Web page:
The Normal Force: The force acting perpendicular to the surface of contact The Force of Gravity: The force pulling an object towards the centre of the earth Force of Friction: the force resisting the motion of solid surfaces. - Static Friction: friction between two solid objects that are not moving relative to each other - Kinetic Friction: occurs when two objects are moving relative to each other and rub together. The Applied Force: The force applied.

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**Calculating the Forces...**

The Normal Force IN THIS CASE, the normal force has the same magnitude as the Force of Gravity. The Coefficient of Friction (µ) The coefficient of Friction a dimensionless scalar value which describes the ratio of the force of friction between two bodies and the force pressing them together. The coefficient of friction is an empirical measurement – it has to be measured experimentally, and cannot be found through calculations This value will always be given to you!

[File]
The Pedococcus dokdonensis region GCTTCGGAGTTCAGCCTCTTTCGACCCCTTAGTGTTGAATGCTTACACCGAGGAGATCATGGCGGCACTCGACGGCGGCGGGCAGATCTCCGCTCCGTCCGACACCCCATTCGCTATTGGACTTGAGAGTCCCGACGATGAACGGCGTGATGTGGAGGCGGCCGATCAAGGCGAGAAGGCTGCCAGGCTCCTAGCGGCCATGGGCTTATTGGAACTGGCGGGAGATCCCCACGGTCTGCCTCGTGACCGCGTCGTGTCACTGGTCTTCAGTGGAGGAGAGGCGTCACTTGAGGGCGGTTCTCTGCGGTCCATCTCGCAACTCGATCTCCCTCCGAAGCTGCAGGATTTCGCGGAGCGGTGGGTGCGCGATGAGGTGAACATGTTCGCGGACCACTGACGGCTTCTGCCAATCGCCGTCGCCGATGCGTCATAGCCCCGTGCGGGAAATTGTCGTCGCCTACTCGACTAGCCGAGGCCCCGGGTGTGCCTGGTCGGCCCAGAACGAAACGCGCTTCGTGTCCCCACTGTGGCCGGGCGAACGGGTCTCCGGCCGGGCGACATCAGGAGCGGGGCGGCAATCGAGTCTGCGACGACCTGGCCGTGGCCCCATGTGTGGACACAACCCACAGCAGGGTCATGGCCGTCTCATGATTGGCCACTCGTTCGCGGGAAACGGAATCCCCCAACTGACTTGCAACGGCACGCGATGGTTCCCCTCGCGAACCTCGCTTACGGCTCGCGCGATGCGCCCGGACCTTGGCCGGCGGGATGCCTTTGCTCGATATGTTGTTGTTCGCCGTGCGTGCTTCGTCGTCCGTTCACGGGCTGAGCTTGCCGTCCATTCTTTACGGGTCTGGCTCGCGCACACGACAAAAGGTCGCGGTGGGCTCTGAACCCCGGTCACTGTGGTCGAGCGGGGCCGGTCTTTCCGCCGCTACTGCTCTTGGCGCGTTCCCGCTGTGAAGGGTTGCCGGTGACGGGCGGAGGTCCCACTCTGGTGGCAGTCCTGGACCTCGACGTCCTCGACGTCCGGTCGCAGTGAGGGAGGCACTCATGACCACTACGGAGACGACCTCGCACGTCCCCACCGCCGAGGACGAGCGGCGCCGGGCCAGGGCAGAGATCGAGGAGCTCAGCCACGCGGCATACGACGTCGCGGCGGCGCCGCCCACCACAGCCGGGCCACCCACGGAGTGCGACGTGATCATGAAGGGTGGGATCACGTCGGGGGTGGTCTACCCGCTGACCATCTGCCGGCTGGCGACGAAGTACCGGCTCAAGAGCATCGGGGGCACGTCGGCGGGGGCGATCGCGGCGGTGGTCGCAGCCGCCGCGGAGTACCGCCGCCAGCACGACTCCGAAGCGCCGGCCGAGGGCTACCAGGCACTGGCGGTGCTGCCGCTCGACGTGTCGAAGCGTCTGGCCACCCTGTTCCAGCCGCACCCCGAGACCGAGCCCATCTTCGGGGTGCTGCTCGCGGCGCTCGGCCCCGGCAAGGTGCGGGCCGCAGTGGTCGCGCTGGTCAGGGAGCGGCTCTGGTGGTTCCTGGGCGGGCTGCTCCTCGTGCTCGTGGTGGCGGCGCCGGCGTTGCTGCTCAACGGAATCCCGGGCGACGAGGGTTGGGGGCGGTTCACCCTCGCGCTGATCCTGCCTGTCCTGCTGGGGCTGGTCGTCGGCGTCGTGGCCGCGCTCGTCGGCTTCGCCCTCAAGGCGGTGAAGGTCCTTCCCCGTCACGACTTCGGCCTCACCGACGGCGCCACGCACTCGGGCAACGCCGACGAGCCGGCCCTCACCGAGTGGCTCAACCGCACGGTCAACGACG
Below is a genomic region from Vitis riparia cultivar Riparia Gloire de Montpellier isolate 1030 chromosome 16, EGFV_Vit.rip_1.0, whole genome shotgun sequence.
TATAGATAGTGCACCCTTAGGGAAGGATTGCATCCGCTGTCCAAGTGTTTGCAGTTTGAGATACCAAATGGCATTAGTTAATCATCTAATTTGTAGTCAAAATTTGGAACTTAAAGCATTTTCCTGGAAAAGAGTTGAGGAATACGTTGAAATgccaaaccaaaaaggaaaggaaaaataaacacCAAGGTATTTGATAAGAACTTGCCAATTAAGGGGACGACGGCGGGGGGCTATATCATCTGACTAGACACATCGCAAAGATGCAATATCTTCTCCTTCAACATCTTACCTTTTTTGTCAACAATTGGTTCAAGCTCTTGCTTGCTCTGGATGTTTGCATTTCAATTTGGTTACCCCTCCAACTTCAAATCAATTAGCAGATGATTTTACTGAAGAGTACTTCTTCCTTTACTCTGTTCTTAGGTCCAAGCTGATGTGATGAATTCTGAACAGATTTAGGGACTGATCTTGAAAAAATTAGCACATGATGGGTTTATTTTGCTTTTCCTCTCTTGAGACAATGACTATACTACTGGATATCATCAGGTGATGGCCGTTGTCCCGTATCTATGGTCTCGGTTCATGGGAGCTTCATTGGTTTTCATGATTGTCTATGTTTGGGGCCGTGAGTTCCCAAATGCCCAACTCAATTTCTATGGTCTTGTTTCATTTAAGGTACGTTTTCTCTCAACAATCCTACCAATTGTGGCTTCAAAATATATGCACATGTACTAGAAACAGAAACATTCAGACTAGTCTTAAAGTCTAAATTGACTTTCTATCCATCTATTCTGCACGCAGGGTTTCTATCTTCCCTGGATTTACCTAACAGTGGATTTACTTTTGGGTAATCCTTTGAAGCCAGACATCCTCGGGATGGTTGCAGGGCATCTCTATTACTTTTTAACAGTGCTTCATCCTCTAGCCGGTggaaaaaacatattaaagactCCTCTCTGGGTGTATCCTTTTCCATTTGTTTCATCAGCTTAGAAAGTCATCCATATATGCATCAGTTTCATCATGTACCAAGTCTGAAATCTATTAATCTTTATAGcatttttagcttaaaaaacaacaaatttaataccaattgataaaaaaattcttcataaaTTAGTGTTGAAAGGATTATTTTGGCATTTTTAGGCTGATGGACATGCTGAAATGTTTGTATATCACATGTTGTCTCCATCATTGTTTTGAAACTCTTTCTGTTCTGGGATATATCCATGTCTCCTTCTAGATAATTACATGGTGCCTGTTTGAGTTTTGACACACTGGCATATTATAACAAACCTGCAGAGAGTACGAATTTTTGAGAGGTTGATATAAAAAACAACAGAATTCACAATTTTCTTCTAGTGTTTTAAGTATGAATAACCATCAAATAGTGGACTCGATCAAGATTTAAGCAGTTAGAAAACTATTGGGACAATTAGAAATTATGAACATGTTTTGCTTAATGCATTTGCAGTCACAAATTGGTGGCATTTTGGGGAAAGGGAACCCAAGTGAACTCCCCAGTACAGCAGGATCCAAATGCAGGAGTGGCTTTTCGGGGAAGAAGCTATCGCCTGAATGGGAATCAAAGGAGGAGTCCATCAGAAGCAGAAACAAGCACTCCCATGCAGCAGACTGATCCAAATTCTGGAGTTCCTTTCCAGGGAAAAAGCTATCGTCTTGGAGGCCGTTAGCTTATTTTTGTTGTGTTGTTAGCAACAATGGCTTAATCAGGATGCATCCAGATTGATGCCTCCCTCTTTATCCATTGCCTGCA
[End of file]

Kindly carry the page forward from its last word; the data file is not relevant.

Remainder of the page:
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**FBD: Level Planes vs. Ramps**

The block is not moving forward because there is no horizontal applied force. What would the FBD look like if a force was applied, but the block was not moving? What would the FBD look like if a force was applied, but the block was moving?

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**FBD: Tension What would the FBD for the following setup look like?**

FA FB FC +x +y 9.8N Is the object in motion or at rest?

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FBD: Tension The sign below hangs outside the physics classroom, advertising the most important truth to be found inside. The sign is supported by a diagonal cable and a rigid horizontal bar. If the sign has a mass of 50 kg, then determine the tension in the diagonal cable which supports its weight. Since the mass is 50 kg, the weight is 490 N. Since there is only one "upward-pulling" cable, it must supply all the upward force. This cable pulls upwards with approximately 490 N of force. Thus, sin(30°) = (490 N ) / (FT). FT Fg The tension is 980 N.